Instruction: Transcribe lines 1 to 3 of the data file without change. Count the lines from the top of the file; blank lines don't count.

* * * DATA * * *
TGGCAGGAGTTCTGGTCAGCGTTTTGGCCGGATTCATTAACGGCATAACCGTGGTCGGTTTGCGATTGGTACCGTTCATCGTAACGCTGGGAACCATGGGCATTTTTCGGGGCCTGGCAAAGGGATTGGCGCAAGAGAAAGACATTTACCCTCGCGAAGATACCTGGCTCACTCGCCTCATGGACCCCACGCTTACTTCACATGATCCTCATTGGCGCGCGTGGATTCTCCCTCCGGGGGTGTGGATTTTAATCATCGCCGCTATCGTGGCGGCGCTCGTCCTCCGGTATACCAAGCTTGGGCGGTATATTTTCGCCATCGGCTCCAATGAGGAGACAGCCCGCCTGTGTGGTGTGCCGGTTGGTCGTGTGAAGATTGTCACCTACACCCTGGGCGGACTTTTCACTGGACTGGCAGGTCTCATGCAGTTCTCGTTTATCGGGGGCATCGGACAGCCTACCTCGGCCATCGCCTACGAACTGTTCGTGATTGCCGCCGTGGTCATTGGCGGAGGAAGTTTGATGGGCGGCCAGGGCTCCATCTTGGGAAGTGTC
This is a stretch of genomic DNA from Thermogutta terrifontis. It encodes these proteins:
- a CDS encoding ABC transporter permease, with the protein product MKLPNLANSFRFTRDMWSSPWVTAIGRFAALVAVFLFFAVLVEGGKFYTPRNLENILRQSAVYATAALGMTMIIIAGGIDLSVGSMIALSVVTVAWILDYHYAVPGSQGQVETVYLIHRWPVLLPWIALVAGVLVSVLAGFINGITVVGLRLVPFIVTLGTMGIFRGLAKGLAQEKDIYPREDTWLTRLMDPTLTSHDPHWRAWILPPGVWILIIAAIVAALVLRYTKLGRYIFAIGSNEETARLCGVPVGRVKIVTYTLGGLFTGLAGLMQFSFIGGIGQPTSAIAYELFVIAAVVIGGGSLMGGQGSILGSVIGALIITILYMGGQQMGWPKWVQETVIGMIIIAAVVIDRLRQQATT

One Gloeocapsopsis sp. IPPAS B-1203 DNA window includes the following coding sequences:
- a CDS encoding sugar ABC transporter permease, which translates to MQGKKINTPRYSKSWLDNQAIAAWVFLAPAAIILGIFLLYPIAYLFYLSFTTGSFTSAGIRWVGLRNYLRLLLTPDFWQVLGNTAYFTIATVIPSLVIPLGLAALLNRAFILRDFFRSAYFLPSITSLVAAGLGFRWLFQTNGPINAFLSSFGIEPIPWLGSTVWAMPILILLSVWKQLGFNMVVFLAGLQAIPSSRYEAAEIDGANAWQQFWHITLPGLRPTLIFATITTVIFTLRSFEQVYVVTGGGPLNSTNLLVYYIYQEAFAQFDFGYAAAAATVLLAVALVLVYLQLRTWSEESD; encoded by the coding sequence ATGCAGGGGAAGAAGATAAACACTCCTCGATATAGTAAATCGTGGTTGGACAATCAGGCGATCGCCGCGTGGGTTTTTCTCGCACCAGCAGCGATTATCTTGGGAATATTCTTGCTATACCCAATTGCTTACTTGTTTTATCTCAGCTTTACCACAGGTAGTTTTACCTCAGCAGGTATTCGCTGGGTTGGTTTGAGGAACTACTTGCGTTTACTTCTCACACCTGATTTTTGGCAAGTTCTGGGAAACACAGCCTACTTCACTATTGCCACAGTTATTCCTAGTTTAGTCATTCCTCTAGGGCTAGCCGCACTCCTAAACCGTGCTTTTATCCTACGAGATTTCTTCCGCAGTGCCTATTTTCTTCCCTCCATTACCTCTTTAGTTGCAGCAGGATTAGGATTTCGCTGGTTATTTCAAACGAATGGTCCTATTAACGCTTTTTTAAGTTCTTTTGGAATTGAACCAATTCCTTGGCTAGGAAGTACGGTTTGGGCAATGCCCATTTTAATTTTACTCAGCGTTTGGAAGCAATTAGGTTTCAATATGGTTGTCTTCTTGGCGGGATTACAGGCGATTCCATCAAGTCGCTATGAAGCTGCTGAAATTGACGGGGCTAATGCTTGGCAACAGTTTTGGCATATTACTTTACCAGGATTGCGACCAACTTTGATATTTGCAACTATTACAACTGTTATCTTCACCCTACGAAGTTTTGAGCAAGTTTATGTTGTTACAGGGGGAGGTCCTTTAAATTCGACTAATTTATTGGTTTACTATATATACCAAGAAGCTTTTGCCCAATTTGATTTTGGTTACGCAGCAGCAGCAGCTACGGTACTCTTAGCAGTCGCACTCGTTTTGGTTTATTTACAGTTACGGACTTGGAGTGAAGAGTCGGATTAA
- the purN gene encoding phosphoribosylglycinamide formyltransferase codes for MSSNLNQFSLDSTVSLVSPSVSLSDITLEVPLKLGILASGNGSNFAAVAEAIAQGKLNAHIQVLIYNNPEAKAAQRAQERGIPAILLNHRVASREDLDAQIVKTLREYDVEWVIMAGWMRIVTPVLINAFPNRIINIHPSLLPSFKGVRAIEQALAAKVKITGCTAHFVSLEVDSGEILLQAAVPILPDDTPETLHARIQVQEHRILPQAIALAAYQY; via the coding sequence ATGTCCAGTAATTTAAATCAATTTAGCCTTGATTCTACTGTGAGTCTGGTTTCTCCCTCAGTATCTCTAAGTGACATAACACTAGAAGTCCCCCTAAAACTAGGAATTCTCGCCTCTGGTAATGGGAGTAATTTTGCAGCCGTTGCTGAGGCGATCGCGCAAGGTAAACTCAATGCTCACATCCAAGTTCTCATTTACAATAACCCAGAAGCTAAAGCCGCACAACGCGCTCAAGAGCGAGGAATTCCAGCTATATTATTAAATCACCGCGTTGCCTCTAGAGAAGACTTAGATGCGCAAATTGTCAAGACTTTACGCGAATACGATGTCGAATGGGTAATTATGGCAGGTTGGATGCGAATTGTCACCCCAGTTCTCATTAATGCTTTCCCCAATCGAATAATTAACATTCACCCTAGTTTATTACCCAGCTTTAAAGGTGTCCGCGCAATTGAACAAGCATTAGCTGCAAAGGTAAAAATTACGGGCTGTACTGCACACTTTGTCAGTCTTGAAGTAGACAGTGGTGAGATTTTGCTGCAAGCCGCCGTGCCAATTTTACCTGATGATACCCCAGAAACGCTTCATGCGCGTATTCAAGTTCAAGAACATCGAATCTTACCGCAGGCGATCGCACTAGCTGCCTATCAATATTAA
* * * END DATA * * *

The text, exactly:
TGGCAGGAGTTCTGGTCAGCGTTTTGGCCGGATTCATTAACGGCATAACCGTGGTCGGTTTGCGATTGGTACCGTTCATCGTAACGCTGGGAACCATGGGCATTTTTCGGGGCCTGGCAAAGGGATTGGCGCAAGAGAAAGACATTTACCCTCGCGAAGATACCTGGCTCACTCGCCTCATGGACCCCACGCTTACTTCACATGATCCTCATTGGCGCGCGTGGATTCTCCCTCCGGGGGTGTGGATTTTAATCATCGCCGCTATCGTGGCGGCGCTCGTCCTCCGGTATACCAAGCTTGGGCGGTATATTTTCGCCATCGGCTCCAATGAGGAGACAGCCCGCCTGTGTGGTGTGCCGGTTGGTCGTGTGAAGATTGTCACCTACACCCTGGGCGGACTTTTCACTGGACTGGCAGGTCTCATGCAGTTCTCGTTTATCGGGGGCATCGGACAGCCTACCTCGGCCATCGCCTACGAACTGTTCGTGATTGCCGCCGTGGTCATTGGCGGAGGAAGTTTGATGGGCGGCCAGGGCTCCATCTTGGGAAGTGTC
This is a stretch of genomic DNA from Thermogutta terrifontis. It encodes these proteins:
- a CDS encoding ABC transporter permease, with the protein product MKLPNLANSFRFTRDMWSSPWVTAIGRFAALVAVFLFFAVLVEGGKFYTPRNLENILRQSAVYATAALGMTMIIIAGGIDLSVGSMIALSVVTVAWILDYHYAVPGSQGQVETVYLIHRWPVLLPWIALVAGVLVSVLAGFINGITVVGLRLVPFIVTLGTMGIFRGLAKGLAQEKDIYPREDTWLTRLMDPTLTSHDPHWRAWILPPGVWILIIAAIVAALVLRYTKLGRYIFAIGSNEETARLCGVPVGRVKIVTYTLGGLFTGLAGLMQFSFIGGIGQPTSAIAYELFVIAAVVIGGGSLMGGQGSILGSVIGALIITILYMGGQQMGWPKWVQETVIGMIIIAAVVIDRLRQQATT